The experimental device works by using sunlight to convert the glucose into hydrogen to power the cell, which produces several hundred millivolts.
The use of biological resources, such as food waste and managed high-energy crops, are gradually becoming a viable approach to reducing our reliance on fossil fuels. However, imaginative ways to convert these materials into useful, electrical energy are still required. Renewable biomass resources include starch, cellulose, sucrose, and lactose. These complex sugar molecules can be readily converted to the much simpler glucose molecule with little energy cost through fermentation processes.
The glucose could then be used to release hydrogen using enzymes.
It is this last step that chemists Yutaka Amao and Yumi Takeuchi of Oita University, in Dannoharu, Japan, have focused on to build their glucose-powered fuel cell.
The researchers have built the device with a transparent conductive glass electrode coated with a highly coloured molecule that can mimic the natural process of photosynthesis. This molecule is incorporated into light-absorbing titania. The coating can absorb energy from sunlight and release it into another chemical layer on the electrode. This is connected to a platinum electrode and the pair is immersed in a glucose solution to complete the circuit.
When light shines on the light-active electrode enzymes in the chemical layer are triggered to react with glucose molecules in the solution and release hydrogen ions, the dissolved hydrogen ions then attract electrons from the platinum electrode, which causes a current to flow through the wire connecting the electrodes.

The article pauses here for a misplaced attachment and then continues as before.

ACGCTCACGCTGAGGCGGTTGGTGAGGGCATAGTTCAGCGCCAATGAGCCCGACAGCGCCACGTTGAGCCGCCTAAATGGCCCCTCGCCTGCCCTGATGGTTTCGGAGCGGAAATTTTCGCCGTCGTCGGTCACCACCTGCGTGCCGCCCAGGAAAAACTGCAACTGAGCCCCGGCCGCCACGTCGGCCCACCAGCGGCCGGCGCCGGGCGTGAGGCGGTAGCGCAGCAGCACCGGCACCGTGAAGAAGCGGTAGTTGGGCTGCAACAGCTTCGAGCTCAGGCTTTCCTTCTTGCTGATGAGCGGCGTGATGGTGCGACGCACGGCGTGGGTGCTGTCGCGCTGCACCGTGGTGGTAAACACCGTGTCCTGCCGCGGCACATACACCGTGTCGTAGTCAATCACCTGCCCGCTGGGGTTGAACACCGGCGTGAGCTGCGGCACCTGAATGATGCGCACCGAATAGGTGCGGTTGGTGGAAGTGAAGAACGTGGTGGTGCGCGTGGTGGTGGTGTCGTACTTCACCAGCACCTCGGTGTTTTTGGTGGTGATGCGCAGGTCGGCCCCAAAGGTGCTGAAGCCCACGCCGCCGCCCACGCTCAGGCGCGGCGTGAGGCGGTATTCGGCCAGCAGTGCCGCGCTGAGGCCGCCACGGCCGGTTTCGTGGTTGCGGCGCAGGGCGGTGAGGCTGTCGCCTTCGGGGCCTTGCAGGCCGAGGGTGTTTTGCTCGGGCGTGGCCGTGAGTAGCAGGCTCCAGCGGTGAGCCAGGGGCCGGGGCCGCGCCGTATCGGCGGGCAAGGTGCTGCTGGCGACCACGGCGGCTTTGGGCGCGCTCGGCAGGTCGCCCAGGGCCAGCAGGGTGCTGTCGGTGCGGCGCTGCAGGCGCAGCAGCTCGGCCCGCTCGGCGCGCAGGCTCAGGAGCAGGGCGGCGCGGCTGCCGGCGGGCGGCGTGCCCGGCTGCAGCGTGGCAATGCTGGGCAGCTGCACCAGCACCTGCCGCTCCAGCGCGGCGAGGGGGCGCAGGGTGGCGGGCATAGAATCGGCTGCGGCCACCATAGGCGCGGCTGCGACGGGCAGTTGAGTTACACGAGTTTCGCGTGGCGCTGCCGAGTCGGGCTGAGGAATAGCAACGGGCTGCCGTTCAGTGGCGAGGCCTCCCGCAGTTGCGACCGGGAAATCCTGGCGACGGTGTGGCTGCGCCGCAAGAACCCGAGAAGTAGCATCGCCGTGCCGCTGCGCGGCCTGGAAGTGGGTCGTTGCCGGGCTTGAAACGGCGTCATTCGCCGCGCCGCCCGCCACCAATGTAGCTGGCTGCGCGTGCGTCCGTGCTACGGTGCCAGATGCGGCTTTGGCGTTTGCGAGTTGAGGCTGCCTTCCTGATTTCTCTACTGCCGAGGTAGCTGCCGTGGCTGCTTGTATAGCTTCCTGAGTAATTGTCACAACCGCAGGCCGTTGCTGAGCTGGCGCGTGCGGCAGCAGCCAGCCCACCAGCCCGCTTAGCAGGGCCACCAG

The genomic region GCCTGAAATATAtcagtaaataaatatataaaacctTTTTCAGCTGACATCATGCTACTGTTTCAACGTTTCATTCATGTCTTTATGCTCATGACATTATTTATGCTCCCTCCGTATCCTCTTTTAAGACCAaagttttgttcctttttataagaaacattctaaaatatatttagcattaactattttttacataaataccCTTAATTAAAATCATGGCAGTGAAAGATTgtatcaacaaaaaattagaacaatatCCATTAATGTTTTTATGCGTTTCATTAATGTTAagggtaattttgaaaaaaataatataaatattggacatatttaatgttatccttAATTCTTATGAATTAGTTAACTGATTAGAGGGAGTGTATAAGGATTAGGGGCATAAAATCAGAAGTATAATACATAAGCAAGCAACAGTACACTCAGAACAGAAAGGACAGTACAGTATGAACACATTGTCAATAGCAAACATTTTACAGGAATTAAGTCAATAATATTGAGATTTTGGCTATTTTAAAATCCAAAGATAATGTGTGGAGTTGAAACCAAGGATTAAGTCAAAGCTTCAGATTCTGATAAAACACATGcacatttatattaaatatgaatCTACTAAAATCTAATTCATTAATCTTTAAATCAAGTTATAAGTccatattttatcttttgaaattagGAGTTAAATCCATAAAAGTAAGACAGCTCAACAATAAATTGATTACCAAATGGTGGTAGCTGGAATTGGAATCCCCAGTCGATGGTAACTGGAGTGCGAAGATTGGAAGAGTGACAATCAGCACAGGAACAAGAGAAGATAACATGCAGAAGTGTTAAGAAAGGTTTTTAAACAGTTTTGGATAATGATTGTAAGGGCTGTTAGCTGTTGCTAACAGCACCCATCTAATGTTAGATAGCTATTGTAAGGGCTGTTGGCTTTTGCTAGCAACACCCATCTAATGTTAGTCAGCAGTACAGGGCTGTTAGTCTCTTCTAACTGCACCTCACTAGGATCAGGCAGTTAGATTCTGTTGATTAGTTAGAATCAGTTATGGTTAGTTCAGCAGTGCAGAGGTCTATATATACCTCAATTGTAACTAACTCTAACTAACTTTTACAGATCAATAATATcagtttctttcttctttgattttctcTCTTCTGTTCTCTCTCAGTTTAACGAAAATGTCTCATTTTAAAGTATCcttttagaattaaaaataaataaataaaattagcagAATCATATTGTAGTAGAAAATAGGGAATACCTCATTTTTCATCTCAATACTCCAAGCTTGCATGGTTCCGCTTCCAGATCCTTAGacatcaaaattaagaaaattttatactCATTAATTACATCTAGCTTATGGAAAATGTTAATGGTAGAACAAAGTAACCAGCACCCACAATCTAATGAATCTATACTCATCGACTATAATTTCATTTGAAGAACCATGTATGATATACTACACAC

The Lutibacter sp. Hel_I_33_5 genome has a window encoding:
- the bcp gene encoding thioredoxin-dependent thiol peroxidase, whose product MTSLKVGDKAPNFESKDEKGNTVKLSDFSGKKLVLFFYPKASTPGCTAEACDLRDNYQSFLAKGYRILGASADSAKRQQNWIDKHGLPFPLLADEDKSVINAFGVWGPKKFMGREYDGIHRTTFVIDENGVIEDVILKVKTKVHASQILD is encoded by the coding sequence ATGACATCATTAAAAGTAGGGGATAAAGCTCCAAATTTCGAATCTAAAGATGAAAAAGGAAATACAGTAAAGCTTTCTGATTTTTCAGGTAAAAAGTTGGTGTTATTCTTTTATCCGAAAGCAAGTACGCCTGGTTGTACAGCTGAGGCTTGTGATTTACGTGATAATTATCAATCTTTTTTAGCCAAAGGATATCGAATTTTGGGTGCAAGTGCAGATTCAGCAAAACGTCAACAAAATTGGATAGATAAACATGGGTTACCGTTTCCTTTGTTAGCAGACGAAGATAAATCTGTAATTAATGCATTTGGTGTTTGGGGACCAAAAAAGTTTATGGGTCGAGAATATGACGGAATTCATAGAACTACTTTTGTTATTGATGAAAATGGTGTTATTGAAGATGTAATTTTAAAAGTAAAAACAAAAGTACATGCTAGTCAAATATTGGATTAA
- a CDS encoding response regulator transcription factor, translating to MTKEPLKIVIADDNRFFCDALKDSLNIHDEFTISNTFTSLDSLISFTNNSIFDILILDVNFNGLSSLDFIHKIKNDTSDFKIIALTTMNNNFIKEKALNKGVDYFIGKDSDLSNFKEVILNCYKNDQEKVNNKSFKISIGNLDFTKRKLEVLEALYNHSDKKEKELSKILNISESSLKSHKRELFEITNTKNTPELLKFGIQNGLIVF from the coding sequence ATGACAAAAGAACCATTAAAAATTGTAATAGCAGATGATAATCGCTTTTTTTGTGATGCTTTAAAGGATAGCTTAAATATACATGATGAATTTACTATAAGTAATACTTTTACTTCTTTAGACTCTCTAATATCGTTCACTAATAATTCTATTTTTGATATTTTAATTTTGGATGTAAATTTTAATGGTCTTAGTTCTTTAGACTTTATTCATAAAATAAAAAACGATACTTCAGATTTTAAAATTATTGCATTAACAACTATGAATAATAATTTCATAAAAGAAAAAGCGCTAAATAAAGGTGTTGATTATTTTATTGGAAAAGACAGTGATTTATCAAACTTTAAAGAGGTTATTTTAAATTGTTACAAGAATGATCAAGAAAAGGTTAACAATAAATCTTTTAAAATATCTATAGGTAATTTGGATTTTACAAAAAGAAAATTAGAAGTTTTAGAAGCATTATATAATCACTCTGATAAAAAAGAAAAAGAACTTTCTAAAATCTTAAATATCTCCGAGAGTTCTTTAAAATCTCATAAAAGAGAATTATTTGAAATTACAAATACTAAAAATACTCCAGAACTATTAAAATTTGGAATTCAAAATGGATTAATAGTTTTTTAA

Jim Corlett | alfa
Complementing conventional antibiotics
24.05.2018 | Goethe-Universität Frankfurt am Main
Building a brain, cell by cell: Researchers make a mini neuron network (of two)
23.05.2018 | Institute of Industrial Science, The University of Tokyo
A research team led by physicists at the Technical University of Munich (TUM) has developed molecular nanoswitches that can be toggled between two structurally different states using an applied voltage. They can serve as the basis for a pioneering class of devices that could replace silicon-based components with organic molecules.
The development of new electronic technologies drives the incessant reduction of functional component sizes. In the context of an international collaborative...
At the LASYS 2018, from June 5th to 7th, the Laser Zentrum Hannover e.V. (LZH) will be showcasing processes for the laser material processing of tomorrow in hall 4 at stand 4E75. With blown bomb shells the LZH will present first results of a research project on civil security.
At this year's LASYS, the LZH will exhibit light-based processes such as cutting, welding, ablation and structuring as well as additive manufacturing for...
There are videos on the internet that can make one marvel at technology. For example, a smartphone is casually bent around the arm or a thin-film display is rolled in all directions and with almost every diameter. From the user's point of view, this looks fantastic. From a professional point of view, however, the question arises: Is that already possible?
At Display Week 2018, scientists from the Fraunhofer Institute for Applied Polymer Research IAP will be demonstrating today’s technological possibilities and...
So-called quantum many-body scars allow quantum systems to stay out of equilibrium much longer, explaining experiment | Study published in Nature Physics
Recently, researchers from Harvard and MIT succeeded in trapping a record 53 atoms and individually controlling their quantum state, realizing what is called a...
The historic first detection of gravitational waves from colliding black holes far outside our galaxy opened a new window to understanding the universe. A...
02.05.2018 | Event News
13.04.2018 | Event News
12.04.2018 | Event News
24.05.2018 | Ecology, The Environment and Conservation
24.05.2018 | Medical Engineering
24.05.2018 | Physics and Astronomy